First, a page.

Peter Lenihan said...

I haven't read the whole piece yet--I will later when I have time, and try to return here. I've never been much impressed by Denby as a critic, and nothing in the first two pages here alters my opinion all that much. I remember listening to a podcast a couple years back in which Denby and Richard Brody were discussing their favorite films of the year or decade or something. And Denby made a fundamental distinction between his work as a critic and Brody's--he pointed out that for him to grapple with a film seriously, to want to include it on his list or whatever, it had to be a film that A LOT of people had seen, that had played at multiplexes or at least a lot of screens. Brody made the point that movie-watching practices had become more compartamentalized in some sense but that one shouldn't turn their back on movies not a lot of people were watching--which I totally agree with. & frankly, I think Denby's approach, which I would argue fuels some of the ideas in this piece, are just insane.

I've been making a concerted effort to watch a lot of contemporary movies from around the world, both "run of the mill" and those designated as "great." I've seen well over 100 2012/11/10 releases this year--many of these films will receive distribution in the States, many of these won't. A lot of these films are crap, a lot of them are interesting, and a lot of them are pretty great. Obviously movies change--but I don't see your slippage of great films at all--and plenty of contemporary mainstream stuff are fascinating and sometimes great (the most obvious example here is Steven Soderbergh's extraordinary Magic Mike).

I can understand that Denby is disappointed that the megablockbusters everyone goes to see kinda suck (and they do), that "normal" (condescending term but it's Denby's idea) people feel disillusioned about contemporary cinema, but if people are looking for something new I think they'll go out and find it--and I suspect they do. What Denby seems to be bemoaning just as much, though, is that as a film critic he now has to go out and do work, he has to find all these new, interesting, beautiful movies himself rather than have them handed to him by the nearest multiplex or arthouse, and as someone who spends a lot of time doing this and doesn't get paid for it, I can't say I'm too sympathetic.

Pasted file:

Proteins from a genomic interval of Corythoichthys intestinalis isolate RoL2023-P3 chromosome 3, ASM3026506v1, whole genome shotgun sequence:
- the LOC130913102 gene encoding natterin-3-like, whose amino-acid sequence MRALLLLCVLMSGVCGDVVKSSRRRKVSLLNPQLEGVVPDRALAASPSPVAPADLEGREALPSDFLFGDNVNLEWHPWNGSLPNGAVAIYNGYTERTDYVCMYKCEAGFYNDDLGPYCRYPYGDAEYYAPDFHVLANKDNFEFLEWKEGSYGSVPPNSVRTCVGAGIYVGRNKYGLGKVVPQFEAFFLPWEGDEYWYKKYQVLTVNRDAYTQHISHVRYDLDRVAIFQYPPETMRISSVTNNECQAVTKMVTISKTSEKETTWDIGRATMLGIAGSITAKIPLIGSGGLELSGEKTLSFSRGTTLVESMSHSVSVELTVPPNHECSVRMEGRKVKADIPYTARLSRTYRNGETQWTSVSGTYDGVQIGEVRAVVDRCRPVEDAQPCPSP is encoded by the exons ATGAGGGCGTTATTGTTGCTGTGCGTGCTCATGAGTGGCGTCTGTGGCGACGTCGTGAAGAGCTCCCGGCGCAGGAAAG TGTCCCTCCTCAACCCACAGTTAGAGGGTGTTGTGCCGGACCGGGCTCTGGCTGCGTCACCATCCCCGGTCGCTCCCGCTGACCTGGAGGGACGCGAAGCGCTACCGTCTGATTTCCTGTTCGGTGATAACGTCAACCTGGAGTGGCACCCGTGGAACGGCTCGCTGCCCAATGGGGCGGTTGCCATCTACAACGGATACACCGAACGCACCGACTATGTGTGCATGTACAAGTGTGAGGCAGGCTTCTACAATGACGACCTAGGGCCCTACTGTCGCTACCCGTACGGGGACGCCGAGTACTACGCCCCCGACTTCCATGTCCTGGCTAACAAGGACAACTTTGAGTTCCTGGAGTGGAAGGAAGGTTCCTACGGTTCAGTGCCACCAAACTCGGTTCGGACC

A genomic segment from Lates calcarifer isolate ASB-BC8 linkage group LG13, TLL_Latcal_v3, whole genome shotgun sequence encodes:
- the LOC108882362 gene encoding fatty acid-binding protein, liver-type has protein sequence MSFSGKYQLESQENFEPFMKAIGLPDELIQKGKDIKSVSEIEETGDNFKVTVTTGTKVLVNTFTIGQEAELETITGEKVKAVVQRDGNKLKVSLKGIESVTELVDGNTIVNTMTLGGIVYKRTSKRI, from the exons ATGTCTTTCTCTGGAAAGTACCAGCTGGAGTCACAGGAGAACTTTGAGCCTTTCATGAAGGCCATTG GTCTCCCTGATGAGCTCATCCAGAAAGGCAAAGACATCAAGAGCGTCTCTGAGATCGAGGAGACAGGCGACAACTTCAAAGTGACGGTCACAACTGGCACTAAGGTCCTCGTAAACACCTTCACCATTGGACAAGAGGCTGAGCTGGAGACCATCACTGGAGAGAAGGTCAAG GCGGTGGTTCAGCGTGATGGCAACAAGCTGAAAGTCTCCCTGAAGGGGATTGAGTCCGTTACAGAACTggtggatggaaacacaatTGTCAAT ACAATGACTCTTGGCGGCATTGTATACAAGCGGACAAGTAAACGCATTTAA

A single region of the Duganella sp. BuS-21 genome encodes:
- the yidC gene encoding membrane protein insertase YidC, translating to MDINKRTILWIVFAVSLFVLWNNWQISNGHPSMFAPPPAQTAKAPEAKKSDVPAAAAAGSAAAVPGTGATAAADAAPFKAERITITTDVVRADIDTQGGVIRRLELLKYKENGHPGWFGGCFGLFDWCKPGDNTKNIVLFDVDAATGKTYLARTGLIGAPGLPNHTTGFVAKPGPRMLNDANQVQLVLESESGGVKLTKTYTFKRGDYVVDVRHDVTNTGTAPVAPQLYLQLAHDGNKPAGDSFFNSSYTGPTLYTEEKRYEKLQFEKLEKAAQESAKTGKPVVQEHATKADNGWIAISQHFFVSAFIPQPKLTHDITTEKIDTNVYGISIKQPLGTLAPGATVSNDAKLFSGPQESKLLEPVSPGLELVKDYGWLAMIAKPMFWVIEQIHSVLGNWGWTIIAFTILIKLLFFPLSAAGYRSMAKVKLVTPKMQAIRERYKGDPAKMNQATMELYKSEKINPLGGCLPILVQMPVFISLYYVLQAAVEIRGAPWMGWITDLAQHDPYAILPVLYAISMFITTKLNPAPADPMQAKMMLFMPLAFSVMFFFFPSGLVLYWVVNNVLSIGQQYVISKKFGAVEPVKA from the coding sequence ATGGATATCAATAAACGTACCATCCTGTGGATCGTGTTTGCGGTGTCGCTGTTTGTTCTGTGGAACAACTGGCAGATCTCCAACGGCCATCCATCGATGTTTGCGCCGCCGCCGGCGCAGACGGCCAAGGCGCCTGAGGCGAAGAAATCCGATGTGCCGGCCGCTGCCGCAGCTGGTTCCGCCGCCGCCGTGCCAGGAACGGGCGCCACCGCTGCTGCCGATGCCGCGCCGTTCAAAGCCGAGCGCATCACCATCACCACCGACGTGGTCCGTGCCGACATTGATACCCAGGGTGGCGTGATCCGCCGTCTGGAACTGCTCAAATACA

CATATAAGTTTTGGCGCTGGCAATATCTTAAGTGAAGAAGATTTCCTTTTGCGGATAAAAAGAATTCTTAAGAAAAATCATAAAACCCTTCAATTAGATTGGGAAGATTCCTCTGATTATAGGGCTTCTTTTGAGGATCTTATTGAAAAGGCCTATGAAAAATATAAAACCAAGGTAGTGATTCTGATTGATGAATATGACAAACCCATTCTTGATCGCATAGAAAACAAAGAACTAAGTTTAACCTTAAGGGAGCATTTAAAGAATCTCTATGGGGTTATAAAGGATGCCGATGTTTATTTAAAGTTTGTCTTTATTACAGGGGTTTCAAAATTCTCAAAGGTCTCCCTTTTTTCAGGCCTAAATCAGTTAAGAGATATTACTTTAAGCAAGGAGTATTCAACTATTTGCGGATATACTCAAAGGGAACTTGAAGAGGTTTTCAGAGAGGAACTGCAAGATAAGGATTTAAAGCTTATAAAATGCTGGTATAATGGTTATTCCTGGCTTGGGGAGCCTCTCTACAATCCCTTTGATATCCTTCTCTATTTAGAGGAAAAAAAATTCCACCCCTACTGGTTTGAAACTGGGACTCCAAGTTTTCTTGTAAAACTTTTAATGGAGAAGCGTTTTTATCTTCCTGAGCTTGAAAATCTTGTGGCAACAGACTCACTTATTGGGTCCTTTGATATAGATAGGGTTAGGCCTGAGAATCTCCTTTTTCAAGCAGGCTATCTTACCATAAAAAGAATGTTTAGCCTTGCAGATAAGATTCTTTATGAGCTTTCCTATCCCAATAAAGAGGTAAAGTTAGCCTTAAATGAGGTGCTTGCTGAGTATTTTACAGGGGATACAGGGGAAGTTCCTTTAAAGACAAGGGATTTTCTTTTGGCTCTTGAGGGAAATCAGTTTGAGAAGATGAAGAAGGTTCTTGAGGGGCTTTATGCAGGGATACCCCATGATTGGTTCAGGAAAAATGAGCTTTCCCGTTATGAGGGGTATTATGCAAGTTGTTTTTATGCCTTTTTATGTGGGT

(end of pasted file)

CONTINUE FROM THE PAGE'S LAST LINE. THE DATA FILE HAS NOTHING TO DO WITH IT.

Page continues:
Joel Bocko said...

Peter, that is a bizarre argument on Denby's part and I have to say I've been ambivalent about him in the past; I saw him give a talk similar to this essay years ago and afterwards when I asked him about critical responsibility for a decline in standards he was evasive and snarky. That said, so many things in this piece strike me as true, and I see so few critics or movie buffs making these points, that I have to embrace it. (I also think it gets stronger as it winds toward its conclusion, though the conclusion itself is weak, so I'll be interested to hear your overall impression when you finish.)

You raise an important point in your second paragraph, and one where I am vulnerable, because I DON'T see a lot of contemporary films - in fact the last few years I've seen only a handful. However, they were often among the most praised films of the year so if we don't have a crisis of quality, I'd say we do have a crisis of criticism. I haven't seen Magic Mike, but Soderbergh is a good example for me of what gets praised but doesn't satisfy - what I've seen of Soderbergh's 00s work seems highly skilled yet somehow lacking in soul. I don't see the 'there' there though maybe that's on me as so many seem to love him. All in all I see a lot of really talented, highly skilled, and often quite individual directors and yet a lack of great movies. Which suggests to me something fundamentally wrong with the system ( and not just financially) more than the participants.

At any rate one of the reasons I don't see many new movies (aside from cost) is because I used to but as the years went by I gre more and more disappointed upon leaving the cinema. The last time I really attempted to 'catch up' was doing the 'best of the 21st century?' series a few years ago. What I discovered was that the Asian picks generally excited me but that the American and European ones more often earned a cool admiration but not the exaltation I expect from masterpieces. Even the ones that I did really like struck me as 'small' films which is absolutely fine in and of itself - as long as there are 'big' films too. But I don't see enough of those around.